Going to the well to draw water that day, Photine found something else. In Jesus, she found at last a circle where she could belong. There, patiently waiting, ignoring her doubts, her past, her arguments, her objections, was One who simply held open for her a place in the circle of God’s love. All she had to do was walk into the circle of that love, and the One who is Love, for God is love,[xii] and take her place.
Sean, the circle of your Brothers here has been waiting patiently for you for a long time, ignoring your doubts, your past, your arguments, your objections, we have been holding open for you a place in the circle of this community. All you need to do is walk into it and take your place.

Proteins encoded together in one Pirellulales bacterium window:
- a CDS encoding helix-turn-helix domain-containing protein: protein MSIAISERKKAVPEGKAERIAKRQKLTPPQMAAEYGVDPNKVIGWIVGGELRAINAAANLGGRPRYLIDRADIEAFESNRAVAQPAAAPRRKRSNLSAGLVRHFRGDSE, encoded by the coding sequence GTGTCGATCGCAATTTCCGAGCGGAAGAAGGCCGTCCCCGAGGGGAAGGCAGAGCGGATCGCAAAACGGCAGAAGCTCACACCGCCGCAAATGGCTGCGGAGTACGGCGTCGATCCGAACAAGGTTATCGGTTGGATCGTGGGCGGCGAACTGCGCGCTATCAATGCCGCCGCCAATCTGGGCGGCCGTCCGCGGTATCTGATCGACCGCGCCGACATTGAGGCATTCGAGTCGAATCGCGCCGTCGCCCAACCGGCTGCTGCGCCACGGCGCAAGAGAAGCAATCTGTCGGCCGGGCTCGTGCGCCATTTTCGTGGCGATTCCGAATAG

When Photine walked into the circle of Christ’s love, she found belonging, inclusion, friendship, equality, partnership. May you, Sean, like Photine the Light Bearer, and Equal to the Apostles, find the same, and in turn bear the light of God’s love to others as you proclaim, ‘Come and see a man who told me everything I have ever done! He cannot be the Messiah, can he?’
[i] SSJE, Rule of Life, The Call of the Society, chapter 1, page 2
[ii] Ibid., Our Founders and the Grace of Tradition, chapter 3, page 6
[iii] Ibid., The Witness of Life in Community, chapter 4, page 8
[iv] Ibid., page 8
[v] Ibid., page 8, and Employees, chapter 35, page 70
[vi] Ibid., Ministry in Practice, chapter 33, page 66
[vii] Ibid., The Graces of Friendship, chapter 42, page 84
[viii] Ibid., The Challenges of Life in Community, chapter 5, page 11
[ix] Andrei Rublev (c.1360 – c.1430) https://en.wikipedia.org/wiki/Andrei_Rublev
[xi] John 4: 29
[xii] 1 John 4: 8